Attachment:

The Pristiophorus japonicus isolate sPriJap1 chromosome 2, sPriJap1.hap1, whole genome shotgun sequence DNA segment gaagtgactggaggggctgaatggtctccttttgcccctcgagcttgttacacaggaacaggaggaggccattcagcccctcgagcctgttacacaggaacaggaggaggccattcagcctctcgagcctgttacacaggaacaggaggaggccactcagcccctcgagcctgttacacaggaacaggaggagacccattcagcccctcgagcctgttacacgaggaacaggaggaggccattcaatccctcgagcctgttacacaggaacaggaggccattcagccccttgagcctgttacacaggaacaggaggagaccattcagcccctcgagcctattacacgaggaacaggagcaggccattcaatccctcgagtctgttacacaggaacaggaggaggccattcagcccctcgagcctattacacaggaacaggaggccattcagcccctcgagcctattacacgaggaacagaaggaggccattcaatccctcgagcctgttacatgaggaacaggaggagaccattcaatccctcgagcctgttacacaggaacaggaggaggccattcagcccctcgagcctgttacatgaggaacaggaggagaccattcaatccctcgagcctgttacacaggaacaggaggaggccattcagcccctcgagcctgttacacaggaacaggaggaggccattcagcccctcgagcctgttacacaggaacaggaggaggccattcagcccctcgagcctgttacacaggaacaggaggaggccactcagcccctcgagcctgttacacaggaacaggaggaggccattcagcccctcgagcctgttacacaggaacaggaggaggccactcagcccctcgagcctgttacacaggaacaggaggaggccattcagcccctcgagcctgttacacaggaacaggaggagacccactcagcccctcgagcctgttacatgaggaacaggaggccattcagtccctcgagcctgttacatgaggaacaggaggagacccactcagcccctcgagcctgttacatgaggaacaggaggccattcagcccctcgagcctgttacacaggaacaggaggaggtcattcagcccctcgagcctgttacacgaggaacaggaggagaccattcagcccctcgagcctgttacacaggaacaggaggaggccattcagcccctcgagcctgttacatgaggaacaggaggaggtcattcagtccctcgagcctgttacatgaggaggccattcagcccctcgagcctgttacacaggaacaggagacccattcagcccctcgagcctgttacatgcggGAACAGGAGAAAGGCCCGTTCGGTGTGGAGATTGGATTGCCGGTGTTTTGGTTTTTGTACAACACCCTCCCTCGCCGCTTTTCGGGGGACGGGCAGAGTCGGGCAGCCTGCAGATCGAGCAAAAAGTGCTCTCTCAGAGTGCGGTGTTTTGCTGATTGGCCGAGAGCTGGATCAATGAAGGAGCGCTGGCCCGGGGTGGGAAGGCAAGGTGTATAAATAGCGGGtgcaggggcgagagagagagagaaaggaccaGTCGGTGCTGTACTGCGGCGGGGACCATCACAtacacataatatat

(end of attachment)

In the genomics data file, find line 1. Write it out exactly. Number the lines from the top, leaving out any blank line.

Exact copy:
The Pristiophorus japonicus isolate sPriJap1 chromosome 2, sPriJap1.hap1, whole genome shotgun sequence DNA segment gaagtgactggaggggctgaatggtctccttttgcccctcgagcttgttacacaggaacaggaggaggccattcagcccctcgagcctgttacacaggaacaggaggaggccattcagcctctcgagcctgttacacaggaacaggaggaggccactcagcccctcgagcctgttacacaggaacaggaggagacccattcagcccctcgagcctgttacacgaggaacaggaggaggccattcaatccctcgagcctgttacacaggaacaggaggccattcagccccttgagcctgttacacaggaacaggaggagaccattcagcccctcgagcctattacacgaggaacaggagcaggccattcaatccctcgagtctgttacacaggaacaggaggaggccattcagcccctcgagcctattacacaggaacaggaggccattcagcccctcgagcctattacacgaggaacagaaggaggccattcaatccctcgagcctgttacatgaggaacaggaggagaccattcaatccctcgagcctgttacacaggaacaggaggaggccattcagcccctcgagcctgttacatgaggaacaggaggagaccattcaatccctcgagcctgttacacaggaacaggaggaggccattcagcccctcgagcctgttacacaggaacaggaggaggccattcagcccctcgagcctgttacacaggaacaggaggaggccattcagcccctcgagcctgttacacaggaacaggaggaggccactcagcccctcgagcctgttacacaggaacaggaggaggccattcagcccctcgagcctgttacacaggaacaggaggaggccactcagcccctcgagcctgttacacaggaacaggaggaggccattcagcccctcgagcctgttacacaggaacaggaggagacccactcagcccctcgagcctgttacatgaggaacaggaggccattcagtccctcgagcctgttacatgaggaacaggaggagacccactcagcccctcgagcctgttacatgaggaacaggaggccattcagcccctcgagcctgttacacaggaacaggaggaggtcattcagcccctcgagcctgttacacgaggaacaggaggagaccattcagcccctcgagcctgttacacaggaacaggaggaggccattcagcccctcgagcctgttacatgaggaacaggaggaggtcattcagtccctcgagcctgttacatgaggaggccattcagcccctcgagcctgttacacaggaacaggagacccattcagcccctcgagcctgttacatgcggGAACAGGAGAAAGGCCCGTTCGGTGTGGAGATTGGATTGCCGGTGTTTTGGTTTTTGTACAACACCCTCCCTCGCCGCTTTTCGGGGGACGGGCAGAGTCGGGCAGCCTGCAGATCGAGCAAAAAGTGCTCTCTCAGAGTGCGGTGTTTTGCTGATTGGCCGAGAGCTGGATCAATGAAGGAGCGCTGGCCCGGGGTGGGAAGGCAAGGTGTATAAATAGCGGGtgcaggggcgagagagagagagaaaggaccaGTCGGTGCTGTACTGCGGCGGGGACCATCACAtacacataatatat